I’m not saying everyone needs to go vegetarian — I myself am not prepared to give up meat entirely for the rest of my life — but why not try to be more aware that meat doesn’t need to be present at every meal, for example? Or even every other meal? The Meatless Monday movement is a good start, and for people who make most of their meals at home, it can be easy or even fun to find other ways to put protein on their plate. I think the point is to shift the way we think about meat, from something we take for granted to something we have to make a conscious decision to consume, whether we are cooking at home or ordering at a restaurant. We’d need some help from restaurants, though, which aren’t going to want to change until/unless demand changes.

You can call me hypocritical: I still eat some dairy products and believe my life would be incomplete without eggs. For now, for me, the line is drawn there. And yet I have a happily, healthily vegan friend; how does she do it? I guess it comes down to how much each of us wants to contribute, to give up — to contribute by giving up. And it’s okay to keep some of our traditions and habits as long as we’re continually introducing new, environmentally- (and health-)friendly ones. While we can claim “but this is our culture!”, we must also accept, and even promote, the fact that culture evolves. The question, as the article suggests, is whether we want a food culture of more vegetables or of in-vitro meat.

Consumption of all kinds is a mark of one’s standard of living, and we are loath to give up the variety in food we have come to acquire through decades, centuries of hard work. As China has been growing increasingly wealthy, for example, its people are consuming more meat and a wider range of foods than ever. But what if we can find ways to be better to the environment — by eating, as Michael Pollan suggests, “mostly plants” — without sacrificing that VARIETY we crave? Even just the past few weeks of culinary exploration has revealed half a dozen plant foods I’d never before considered incorporating into my regular diet.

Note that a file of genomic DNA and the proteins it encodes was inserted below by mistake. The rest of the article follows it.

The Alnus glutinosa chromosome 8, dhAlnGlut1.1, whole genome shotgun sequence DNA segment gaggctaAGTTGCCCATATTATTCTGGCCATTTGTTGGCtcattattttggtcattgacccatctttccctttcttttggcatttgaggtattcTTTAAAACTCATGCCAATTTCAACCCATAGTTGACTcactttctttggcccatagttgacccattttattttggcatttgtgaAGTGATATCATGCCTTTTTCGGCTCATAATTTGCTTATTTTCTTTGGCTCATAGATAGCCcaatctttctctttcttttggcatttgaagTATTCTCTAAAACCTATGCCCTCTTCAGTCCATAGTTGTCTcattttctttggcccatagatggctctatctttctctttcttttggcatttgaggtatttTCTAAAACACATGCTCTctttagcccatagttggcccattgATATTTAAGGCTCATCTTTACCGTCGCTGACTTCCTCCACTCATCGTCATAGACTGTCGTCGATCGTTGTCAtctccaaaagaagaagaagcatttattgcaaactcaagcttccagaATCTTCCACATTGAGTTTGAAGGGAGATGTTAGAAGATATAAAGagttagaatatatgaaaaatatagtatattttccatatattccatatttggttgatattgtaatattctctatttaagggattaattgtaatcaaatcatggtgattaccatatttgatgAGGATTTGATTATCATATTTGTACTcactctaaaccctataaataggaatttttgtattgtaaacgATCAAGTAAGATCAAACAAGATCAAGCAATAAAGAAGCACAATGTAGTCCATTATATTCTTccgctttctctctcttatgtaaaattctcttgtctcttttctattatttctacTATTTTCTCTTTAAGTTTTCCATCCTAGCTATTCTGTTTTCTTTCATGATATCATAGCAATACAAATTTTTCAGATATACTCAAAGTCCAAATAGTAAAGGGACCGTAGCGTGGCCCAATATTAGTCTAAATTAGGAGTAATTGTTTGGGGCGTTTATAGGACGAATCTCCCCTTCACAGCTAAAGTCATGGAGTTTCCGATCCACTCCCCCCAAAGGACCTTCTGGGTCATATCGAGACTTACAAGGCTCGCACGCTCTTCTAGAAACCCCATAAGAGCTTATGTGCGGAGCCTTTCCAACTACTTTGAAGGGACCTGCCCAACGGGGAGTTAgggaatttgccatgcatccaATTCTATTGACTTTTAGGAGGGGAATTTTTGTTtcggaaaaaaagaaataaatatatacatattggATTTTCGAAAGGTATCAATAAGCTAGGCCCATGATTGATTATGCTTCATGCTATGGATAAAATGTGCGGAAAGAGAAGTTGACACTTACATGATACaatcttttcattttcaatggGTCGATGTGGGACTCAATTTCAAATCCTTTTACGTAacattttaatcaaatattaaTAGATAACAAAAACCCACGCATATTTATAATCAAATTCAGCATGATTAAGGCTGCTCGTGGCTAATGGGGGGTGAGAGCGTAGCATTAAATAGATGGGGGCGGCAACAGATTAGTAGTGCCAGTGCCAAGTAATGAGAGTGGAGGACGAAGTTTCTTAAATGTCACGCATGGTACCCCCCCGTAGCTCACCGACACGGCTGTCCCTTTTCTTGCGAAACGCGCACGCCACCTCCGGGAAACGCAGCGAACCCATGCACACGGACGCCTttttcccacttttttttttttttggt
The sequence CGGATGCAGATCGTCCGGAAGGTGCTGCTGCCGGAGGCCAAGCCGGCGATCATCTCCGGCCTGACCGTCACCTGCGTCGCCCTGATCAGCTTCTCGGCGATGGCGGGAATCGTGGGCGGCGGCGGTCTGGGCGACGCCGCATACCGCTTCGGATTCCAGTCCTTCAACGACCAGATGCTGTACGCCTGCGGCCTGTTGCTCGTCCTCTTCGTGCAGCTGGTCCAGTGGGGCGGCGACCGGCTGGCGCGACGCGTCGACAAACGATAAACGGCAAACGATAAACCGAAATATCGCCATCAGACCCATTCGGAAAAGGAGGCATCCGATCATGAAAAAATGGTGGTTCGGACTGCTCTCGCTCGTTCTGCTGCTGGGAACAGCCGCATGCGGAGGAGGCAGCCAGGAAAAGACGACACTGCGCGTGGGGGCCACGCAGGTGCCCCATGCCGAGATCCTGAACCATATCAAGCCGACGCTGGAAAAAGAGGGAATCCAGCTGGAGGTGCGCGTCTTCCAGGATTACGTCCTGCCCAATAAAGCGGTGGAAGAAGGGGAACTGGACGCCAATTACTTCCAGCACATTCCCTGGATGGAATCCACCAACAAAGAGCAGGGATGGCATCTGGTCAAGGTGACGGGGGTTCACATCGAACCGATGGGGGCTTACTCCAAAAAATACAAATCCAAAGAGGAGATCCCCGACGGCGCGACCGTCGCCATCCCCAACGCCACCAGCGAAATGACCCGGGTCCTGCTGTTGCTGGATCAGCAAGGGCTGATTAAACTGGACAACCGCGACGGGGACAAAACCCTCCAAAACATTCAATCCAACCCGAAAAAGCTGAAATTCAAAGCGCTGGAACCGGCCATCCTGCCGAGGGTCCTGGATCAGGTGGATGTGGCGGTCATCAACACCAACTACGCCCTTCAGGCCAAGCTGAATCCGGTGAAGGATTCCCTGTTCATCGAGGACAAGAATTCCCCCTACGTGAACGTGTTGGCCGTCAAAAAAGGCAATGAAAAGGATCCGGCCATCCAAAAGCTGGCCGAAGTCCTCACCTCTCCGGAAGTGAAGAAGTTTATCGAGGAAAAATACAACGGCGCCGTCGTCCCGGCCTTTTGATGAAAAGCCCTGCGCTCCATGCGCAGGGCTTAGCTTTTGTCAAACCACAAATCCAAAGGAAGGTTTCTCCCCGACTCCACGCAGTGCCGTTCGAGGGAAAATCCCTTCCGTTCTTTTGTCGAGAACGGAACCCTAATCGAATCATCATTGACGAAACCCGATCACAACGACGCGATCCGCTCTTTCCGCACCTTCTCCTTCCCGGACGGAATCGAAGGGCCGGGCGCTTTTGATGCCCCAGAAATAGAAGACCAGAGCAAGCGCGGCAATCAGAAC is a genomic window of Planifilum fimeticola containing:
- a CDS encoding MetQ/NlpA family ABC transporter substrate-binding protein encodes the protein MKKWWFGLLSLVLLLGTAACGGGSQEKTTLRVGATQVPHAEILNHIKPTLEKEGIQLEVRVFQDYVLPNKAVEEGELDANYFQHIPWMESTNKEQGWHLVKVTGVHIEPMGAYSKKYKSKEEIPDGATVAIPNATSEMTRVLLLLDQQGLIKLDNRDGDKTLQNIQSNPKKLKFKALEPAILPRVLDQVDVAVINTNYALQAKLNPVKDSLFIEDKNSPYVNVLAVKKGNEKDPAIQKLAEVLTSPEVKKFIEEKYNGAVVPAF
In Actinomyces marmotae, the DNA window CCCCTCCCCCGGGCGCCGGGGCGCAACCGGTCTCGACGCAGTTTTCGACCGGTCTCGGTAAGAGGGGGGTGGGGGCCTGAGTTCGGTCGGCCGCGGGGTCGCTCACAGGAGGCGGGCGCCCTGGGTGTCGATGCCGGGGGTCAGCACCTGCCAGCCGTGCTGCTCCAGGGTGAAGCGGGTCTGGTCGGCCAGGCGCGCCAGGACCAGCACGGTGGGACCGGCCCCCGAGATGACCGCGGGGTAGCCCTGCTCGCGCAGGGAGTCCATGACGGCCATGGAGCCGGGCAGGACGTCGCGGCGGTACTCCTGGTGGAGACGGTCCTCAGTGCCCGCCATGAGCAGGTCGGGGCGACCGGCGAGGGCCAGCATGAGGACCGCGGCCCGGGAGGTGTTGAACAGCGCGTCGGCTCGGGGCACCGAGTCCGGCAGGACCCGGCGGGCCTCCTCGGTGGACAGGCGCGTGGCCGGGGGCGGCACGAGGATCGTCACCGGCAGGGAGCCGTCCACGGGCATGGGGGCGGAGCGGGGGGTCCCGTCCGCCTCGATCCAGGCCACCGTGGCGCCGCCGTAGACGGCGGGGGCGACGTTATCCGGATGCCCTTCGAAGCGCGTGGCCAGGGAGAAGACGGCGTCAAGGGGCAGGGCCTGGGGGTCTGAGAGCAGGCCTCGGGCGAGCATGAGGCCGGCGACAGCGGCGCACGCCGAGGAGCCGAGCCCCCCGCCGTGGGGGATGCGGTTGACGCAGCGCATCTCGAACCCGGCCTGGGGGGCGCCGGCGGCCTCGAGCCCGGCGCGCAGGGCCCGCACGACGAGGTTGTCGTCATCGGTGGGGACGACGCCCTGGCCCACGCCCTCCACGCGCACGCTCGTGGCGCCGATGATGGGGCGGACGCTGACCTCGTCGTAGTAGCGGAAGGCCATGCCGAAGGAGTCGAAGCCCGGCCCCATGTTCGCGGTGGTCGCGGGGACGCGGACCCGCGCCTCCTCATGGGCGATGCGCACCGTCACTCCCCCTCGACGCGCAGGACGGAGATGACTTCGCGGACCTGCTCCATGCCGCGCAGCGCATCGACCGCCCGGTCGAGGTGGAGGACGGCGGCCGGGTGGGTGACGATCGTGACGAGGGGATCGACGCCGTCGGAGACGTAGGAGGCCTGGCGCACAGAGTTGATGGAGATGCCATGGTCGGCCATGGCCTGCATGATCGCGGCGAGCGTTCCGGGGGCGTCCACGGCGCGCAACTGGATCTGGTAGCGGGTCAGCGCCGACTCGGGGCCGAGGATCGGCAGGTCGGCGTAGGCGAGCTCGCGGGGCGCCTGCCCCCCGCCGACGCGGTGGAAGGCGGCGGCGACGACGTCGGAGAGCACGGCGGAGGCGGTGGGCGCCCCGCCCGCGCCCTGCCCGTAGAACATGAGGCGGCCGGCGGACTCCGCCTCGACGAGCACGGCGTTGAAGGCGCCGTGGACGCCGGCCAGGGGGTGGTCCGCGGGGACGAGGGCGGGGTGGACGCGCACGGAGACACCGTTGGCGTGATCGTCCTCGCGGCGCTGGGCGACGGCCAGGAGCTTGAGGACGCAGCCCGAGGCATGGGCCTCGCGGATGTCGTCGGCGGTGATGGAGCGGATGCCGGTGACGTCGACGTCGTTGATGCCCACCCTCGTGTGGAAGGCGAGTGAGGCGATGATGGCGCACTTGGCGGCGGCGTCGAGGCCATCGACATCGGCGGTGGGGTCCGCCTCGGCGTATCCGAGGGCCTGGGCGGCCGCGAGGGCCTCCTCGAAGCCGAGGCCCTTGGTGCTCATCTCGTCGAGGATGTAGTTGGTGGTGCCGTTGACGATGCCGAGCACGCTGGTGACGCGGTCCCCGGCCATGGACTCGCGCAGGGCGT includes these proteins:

Here’s another way to think about it: if we all eat less meat, we can all keep eating real meat.



(As a side note, the New York Times seems to be going vegetarian — all of their “recipes for health” lately have been vegetarian (or even vegan?), and there was a mouth-watering article on the growing popularity and variety of veggie burgers in the US. I’ll put my support behind those creative veggie burger chefs long before I’ll start believing in lab-grown meat as the answer to our world’s food problems.)

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Unpalatable pork

Also, pictures like this make it a lot easier to stay meatless (click image for story):

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Meatless eating in SH: some background

When I moved to Shanghai in 2009, I dropped about 4kg the first three weeks. Watching the numbers on my cheap IKEA scale gradually slip to the right brought great feelings of satisfaction. I was living by myself at the time, out and about every day exploring the city and lugging home new supplies for the apartment; internet hadn’t yet been installed in my sixth-floor walk-up so even checking e-mail forced me out of the house. Apart from a few over-zealous weeks in college during which I took the stairs to my 17th floor dorm room once a day, this was the first time I’d had to trudge up more than a few steps to get home. I’m going to lose my nutritionist-prescribed 15 pounds in no time, I giddily thought.